Hamlet's continuing flaw of irresolution is clearly shown when the players arrive and he arranges for a personal viewing of The Murder of Gonzago. Hamlet becomes besieged by guilt and self-contempt after seeing one of the players' express profound emotions for a fiction. Hamlet compares himself: he has a lot feel passionate/dramatic about yet he fails to show it. 'O what a rogue and peasant slave am I!', comes directly after he has seen the performance of a speech by the First Player. Hamlet compares himself to the actor, and finds himself wanting. The First Player has produced such an effective performance, with 'Tears in his eyes, distraction in's aspect' (II.2) with only a pretended cause for emotion, a 'dream of passion', whereas Hamlet berates himself for having a greater 'cue for passion' and not acting."Acting" is a double-edged word, though. Hamlet notably compares himself to an actor, and considers himself a 'dull and muddy-mettled rascal' who like a 'John - a-dreams', can take no action. F Richmond 1981 said, "Hamlet is a man of painful sensitivity, tortured by crassness of the world he sees and by the crudities of the action demanded of him." This is linked to the idea that Hamlet that he's subject to the crown and also links to Goethe idea of ' a burden which it cannot bear and must not cast way.'In Hamlet's "to be or not to be" soliloquy (3.1 64-98) Hamlet seems to be governed by reason and not frenzied emotion. Unable to do little but wait for completion of his plan to "catch the conscience of the king", Hamlet sparks an internal philosophical debate on the advantages and disadvantages of existence, and whether it is one's right to end his or her own life. Some scholars limit Hamlet's discussion to a deliberation of whether he should take his own life then Hamlet asks the question for all dejected souls -- is it nobler to live miserably or to end one's sorrows with a single stroke? He knows that the answer would be undoubtedly "yes" if death were like a dreamless sleep. The "rub" or obstacle Hamlet faces is the fear of "what dreams may come" (74), i.e. the "dread of something after death" (86). Hamlet is well aware that suicide is condemned by the church as a mortal sin. Mary Salter 1988 says " Hamlet's nature is philosophical. reflective, prone to questioning and therefore, aware of the larger moral implications of any act." This is linked to the idea that ' impossibilities have been required of him ; not in themselves impossible, but such for him.' Even though hamlet does kill Claudius in the end due to his fatal flaw of irresolution essentially destroyed him, as his failure in previous situations led to death. According to Aristotle concept of catharsis a tragic hero is someone of noble birth; tragedy Hamlet went through three of the four stages of catharsis: harmartia- his inability to act i.e. kill Claudius, peripity- when his father dies and his mother remarries, anagnorsis- when he realises that Claudius killed his father. The tragedy of Hamlet shows the inability to act however noble the intentions are.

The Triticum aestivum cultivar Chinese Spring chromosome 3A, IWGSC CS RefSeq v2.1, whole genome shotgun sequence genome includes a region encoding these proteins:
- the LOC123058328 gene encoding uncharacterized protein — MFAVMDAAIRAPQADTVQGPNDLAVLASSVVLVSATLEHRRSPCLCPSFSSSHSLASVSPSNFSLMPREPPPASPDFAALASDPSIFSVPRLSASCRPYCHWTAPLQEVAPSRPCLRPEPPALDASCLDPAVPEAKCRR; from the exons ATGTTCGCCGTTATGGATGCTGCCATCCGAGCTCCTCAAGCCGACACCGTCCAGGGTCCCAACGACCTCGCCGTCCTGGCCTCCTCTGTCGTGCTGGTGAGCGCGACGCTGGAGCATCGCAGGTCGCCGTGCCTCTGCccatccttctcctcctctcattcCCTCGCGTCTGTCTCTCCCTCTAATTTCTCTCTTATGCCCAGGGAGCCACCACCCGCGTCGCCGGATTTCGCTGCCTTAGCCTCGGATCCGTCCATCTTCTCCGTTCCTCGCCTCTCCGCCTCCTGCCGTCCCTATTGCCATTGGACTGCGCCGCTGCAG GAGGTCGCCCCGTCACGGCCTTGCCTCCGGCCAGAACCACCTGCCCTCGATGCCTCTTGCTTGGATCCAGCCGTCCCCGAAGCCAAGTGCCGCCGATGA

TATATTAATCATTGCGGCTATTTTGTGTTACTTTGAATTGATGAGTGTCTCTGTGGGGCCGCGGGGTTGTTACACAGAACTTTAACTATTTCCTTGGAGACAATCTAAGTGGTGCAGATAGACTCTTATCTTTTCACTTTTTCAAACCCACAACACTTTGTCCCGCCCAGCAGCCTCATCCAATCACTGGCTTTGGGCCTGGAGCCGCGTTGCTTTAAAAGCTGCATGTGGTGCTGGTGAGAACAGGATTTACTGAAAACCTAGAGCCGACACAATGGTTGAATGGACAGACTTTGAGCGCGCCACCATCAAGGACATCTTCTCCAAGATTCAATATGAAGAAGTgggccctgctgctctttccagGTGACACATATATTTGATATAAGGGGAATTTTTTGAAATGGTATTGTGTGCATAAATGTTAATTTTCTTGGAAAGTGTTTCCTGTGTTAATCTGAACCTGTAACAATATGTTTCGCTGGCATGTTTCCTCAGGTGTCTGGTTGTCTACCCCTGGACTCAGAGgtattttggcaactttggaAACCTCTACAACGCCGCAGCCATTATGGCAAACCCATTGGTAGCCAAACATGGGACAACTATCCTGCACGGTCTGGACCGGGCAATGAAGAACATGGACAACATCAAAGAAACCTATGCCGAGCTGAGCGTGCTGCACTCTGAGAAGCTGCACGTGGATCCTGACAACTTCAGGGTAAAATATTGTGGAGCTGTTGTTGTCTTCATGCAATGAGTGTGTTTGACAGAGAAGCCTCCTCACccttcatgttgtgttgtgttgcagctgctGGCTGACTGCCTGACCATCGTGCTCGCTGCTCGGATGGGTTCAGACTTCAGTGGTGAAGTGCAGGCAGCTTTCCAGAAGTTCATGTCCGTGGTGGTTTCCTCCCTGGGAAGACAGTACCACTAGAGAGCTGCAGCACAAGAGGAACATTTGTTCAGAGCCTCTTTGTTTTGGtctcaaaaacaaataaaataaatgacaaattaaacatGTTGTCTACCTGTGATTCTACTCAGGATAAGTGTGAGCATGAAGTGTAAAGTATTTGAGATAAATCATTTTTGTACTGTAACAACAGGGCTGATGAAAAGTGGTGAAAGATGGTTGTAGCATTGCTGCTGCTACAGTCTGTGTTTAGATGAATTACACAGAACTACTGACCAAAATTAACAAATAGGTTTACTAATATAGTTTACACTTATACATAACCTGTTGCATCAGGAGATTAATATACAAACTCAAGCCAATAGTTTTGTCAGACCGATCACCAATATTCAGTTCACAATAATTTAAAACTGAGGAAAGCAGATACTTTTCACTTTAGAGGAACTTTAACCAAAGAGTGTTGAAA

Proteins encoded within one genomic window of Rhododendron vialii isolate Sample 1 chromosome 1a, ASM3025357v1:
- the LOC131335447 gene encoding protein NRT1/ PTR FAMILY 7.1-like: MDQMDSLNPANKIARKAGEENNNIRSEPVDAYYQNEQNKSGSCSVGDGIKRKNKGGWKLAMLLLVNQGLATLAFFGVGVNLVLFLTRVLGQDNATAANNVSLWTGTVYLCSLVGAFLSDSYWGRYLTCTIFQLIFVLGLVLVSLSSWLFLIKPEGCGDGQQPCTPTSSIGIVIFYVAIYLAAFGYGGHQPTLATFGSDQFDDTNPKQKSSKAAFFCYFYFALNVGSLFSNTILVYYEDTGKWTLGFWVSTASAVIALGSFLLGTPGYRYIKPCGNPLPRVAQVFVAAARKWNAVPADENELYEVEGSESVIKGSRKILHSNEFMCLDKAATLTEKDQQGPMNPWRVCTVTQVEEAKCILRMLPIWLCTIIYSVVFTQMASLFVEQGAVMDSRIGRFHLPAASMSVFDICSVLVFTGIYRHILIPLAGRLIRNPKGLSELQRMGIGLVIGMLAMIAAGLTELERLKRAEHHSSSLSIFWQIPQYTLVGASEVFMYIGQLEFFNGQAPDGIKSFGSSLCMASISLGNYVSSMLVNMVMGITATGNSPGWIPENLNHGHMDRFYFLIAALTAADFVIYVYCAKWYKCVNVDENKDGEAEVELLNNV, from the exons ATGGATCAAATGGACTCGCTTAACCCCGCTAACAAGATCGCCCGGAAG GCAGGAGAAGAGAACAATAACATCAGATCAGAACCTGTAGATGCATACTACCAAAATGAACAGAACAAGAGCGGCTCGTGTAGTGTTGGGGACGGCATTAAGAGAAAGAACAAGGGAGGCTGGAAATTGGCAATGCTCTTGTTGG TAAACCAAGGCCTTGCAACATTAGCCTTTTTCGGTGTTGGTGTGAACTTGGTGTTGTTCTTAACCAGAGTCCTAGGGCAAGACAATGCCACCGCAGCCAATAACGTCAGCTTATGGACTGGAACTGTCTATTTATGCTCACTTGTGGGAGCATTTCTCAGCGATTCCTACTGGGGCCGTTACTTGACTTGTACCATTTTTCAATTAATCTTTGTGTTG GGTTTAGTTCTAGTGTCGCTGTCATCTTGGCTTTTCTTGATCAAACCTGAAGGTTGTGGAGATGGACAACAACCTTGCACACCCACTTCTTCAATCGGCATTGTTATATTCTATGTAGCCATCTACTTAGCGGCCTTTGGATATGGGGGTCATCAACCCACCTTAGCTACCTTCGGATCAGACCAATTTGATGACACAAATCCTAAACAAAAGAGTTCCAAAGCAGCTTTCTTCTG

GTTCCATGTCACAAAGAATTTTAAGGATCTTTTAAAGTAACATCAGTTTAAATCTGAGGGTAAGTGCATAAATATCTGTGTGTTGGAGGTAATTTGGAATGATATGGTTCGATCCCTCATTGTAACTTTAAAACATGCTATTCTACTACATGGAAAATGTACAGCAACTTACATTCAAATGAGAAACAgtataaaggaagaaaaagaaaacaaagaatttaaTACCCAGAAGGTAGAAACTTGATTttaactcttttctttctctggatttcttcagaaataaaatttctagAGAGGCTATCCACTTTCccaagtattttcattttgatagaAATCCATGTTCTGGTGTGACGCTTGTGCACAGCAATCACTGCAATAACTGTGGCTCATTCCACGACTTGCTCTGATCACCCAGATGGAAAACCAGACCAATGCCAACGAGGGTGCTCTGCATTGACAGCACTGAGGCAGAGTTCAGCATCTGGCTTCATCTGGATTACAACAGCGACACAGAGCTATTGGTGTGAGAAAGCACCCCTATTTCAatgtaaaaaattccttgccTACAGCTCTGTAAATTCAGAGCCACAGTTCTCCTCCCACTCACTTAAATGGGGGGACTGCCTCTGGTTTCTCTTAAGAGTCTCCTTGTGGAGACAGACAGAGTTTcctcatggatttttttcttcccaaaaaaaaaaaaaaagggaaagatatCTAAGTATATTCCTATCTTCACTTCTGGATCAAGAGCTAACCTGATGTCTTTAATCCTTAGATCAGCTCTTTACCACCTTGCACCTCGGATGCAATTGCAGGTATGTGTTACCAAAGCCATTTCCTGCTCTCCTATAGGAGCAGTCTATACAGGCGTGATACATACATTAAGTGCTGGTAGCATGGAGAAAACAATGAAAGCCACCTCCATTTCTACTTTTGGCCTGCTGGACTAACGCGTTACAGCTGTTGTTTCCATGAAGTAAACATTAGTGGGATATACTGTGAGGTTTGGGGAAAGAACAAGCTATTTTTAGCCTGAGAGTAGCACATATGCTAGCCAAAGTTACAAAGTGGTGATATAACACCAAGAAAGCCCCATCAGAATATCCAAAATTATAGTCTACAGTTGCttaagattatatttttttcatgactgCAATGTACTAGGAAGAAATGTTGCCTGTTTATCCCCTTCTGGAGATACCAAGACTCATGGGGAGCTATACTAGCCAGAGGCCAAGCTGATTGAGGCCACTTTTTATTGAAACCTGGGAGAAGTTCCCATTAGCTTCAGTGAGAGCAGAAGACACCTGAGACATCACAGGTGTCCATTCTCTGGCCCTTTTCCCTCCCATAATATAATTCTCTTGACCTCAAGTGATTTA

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Hamlet Plot Summary